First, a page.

Book Review: Forest of a Thousand Lanterns by Julie C. Dao + Giveaway

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33958230Forest of a Thousand Lanterns intrigued me with Julie C. Dao’s poetic writing style as I feast upon with the story of a retelling, moreover an anti-heroine book that made me wish for a happy ending. The execution of the story is brilliant, I didn’t expect to show empathy to some characters that I loathe in the book. The book is irresistible, the words are addictive, and I’m grateful that it grips me hard on my seat. It was one of those books that I’ve never thought that I would enjoy and devour the stunning premise of the novel.

While I was reading the book, it felt like I was reading (or watching) on the back of my mind a Korean drama. The proses are lyrical, the words are impressively crafted, and the world-building is outstanding that I want to drown myself of how rich the royalty in the book and how raw the scenes that I could imagine it vividly.

The book started with few pages that seem too hard to indulge however it doesn’t stop me from reading as the pace follows through and I can’t put the book down anymore. Xifeng is a victim of abuse with her own Guma. A character that expected to do what should have been done for a Queen to be. I hated Guma in this book since she showed the readers the ugly reality in fiction as it portrayed in life. But that’s the very essence of this book and that’s why I loved this novel because there are so many philosophies that the reader can learn from. It dwells with poverty and how a character stand on her own way to be at the top, it discusses few political views that teaches readers to be nationalistic in some way, it tackles raw emotions; envy, pity, hatred, despair, resolve, greed, pride, fear, and love that made the whole book unique, oddly hopeful (at least for me) and satisfying at the end.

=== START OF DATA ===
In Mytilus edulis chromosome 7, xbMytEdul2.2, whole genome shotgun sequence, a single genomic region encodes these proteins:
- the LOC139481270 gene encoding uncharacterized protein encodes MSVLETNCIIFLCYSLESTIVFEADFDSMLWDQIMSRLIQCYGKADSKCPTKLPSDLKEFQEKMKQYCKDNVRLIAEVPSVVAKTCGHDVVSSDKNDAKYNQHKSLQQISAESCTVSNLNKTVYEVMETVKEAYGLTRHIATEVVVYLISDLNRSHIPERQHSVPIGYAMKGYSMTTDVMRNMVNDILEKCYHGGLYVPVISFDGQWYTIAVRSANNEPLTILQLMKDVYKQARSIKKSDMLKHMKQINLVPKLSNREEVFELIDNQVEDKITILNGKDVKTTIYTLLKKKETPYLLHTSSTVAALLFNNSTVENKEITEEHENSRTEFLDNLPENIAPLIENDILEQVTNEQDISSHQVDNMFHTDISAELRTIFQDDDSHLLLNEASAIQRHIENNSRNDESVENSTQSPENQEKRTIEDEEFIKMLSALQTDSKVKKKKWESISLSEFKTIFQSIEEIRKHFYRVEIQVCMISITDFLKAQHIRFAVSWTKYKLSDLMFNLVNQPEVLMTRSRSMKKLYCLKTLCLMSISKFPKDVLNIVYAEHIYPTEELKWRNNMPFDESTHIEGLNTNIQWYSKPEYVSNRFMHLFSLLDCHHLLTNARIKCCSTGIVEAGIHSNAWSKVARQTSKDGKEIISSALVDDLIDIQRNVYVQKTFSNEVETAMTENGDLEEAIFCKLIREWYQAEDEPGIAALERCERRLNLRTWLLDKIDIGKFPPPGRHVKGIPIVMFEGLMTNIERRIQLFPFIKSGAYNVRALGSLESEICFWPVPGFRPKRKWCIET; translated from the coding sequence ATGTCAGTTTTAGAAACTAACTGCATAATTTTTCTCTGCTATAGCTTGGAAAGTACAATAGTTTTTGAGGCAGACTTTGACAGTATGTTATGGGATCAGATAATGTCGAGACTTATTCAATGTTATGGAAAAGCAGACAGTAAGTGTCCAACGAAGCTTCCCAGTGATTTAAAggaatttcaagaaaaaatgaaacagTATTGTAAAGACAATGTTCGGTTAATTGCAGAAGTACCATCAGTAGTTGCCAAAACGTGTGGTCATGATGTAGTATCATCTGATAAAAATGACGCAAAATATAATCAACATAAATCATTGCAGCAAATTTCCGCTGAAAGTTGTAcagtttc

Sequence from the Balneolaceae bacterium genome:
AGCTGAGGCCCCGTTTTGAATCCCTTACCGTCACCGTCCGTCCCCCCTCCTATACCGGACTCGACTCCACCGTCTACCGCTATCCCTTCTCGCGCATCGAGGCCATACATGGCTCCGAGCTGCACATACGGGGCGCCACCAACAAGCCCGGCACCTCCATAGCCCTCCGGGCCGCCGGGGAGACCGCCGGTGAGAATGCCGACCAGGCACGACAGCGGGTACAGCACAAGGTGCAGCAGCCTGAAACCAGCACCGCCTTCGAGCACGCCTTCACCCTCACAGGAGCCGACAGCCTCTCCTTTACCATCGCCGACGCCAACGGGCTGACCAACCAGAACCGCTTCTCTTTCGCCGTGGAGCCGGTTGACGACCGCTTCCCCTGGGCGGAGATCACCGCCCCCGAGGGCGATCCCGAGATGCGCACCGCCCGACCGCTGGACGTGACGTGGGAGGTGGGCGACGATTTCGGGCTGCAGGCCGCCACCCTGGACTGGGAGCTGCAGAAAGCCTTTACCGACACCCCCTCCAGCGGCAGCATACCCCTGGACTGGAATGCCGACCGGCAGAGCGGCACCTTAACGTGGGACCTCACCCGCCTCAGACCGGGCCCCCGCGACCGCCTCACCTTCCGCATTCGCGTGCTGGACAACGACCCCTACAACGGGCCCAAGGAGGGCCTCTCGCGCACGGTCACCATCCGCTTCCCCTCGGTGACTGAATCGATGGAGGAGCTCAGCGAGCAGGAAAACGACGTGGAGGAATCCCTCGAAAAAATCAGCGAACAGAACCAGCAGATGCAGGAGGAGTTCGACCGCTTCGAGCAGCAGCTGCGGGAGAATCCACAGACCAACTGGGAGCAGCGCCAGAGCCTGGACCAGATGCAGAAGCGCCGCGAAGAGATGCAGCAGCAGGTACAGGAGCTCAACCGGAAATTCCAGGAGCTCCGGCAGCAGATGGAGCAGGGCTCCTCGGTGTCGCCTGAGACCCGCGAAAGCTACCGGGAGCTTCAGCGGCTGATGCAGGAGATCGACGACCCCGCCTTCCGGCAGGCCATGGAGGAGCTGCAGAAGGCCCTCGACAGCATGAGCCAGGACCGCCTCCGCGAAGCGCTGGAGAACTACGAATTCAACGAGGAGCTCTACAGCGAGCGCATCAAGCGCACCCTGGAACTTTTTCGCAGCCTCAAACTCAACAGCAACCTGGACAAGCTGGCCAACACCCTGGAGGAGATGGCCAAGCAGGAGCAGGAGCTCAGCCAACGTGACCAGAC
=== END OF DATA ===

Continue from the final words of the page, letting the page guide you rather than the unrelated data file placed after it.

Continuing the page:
You’ll witness how Xifeng delivers herself throughout the book – with so much, compassion, drive, confidence, beauty, and intelligence. I came to love her and the book even if its an anti-heroine. This is The Royal Polar Bear for the first time wishing for a happy ending for someone we see how someone so pure became so dark and that deep inside we can, we could understand her as life balance everything in the world – even in a person with a good personality and yet bears a sin.